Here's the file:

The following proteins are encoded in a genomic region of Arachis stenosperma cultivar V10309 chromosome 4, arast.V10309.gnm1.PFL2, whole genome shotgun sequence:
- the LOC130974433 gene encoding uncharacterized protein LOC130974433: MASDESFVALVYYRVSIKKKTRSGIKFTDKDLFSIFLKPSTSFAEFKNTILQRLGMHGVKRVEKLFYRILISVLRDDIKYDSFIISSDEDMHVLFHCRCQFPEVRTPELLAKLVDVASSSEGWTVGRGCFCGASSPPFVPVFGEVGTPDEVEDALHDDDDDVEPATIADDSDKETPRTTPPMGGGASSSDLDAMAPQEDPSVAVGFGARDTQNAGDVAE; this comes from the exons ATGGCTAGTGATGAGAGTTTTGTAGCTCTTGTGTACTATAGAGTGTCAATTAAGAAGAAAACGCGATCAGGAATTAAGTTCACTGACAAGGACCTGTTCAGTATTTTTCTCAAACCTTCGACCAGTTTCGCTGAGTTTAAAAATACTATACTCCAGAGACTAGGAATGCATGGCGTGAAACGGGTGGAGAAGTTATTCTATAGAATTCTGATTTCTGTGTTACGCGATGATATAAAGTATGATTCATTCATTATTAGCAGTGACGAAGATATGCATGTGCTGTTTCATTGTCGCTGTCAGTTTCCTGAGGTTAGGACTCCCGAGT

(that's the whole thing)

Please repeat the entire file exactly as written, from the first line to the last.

The following proteins are encoded in a genomic region of Arachis stenosperma cultivar V10309 chromosome 4, arast.V10309.gnm1.PFL2, whole genome shotgun sequence:
- the LOC130974433 gene encoding uncharacterized protein LOC130974433: MASDESFVALVYYRVSIKKKTRSGIKFTDKDLFSIFLKPSTSFAEFKNTILQRLGMHGVKRVEKLFYRILISVLRDDIKYDSFIISSDEDMHVLFHCRCQFPEVRTPELLAKLVDVASSSEGWTVGRGCFCGASSPPFVPVFGEVGTPDEVEDALHDDDDDVEPATIADDSDKETPRTTPPMGGGASSSDLDAMAPQEDPSVAVGFGARDTQNAGDVAE; this comes from the exons ATGGCTAGTGATGAGAGTTTTGTAGCTCTTGTGTACTATAGAGTGTCAATTAAGAAGAAAACGCGATCAGGAATTAAGTTCACTGACAAGGACCTGTTCAGTATTTTTCTCAAACCTTCGACCAGTTTCGCTGAGTTTAAAAATACTATACTCCAGAGACTAGGAATGCATGGCGTGAAACGGGTGGAGAAGTTATTCTATAGAATTCTGATTTCTGTGTTACGCGATGATATAAAGTATGATTCATTCATTATTAGCAGTGACGAAGATATGCATGTGCTGTTTCATTGTCGCTGTCAGTTTCCTGAGGTTAGGACTCCCGAGT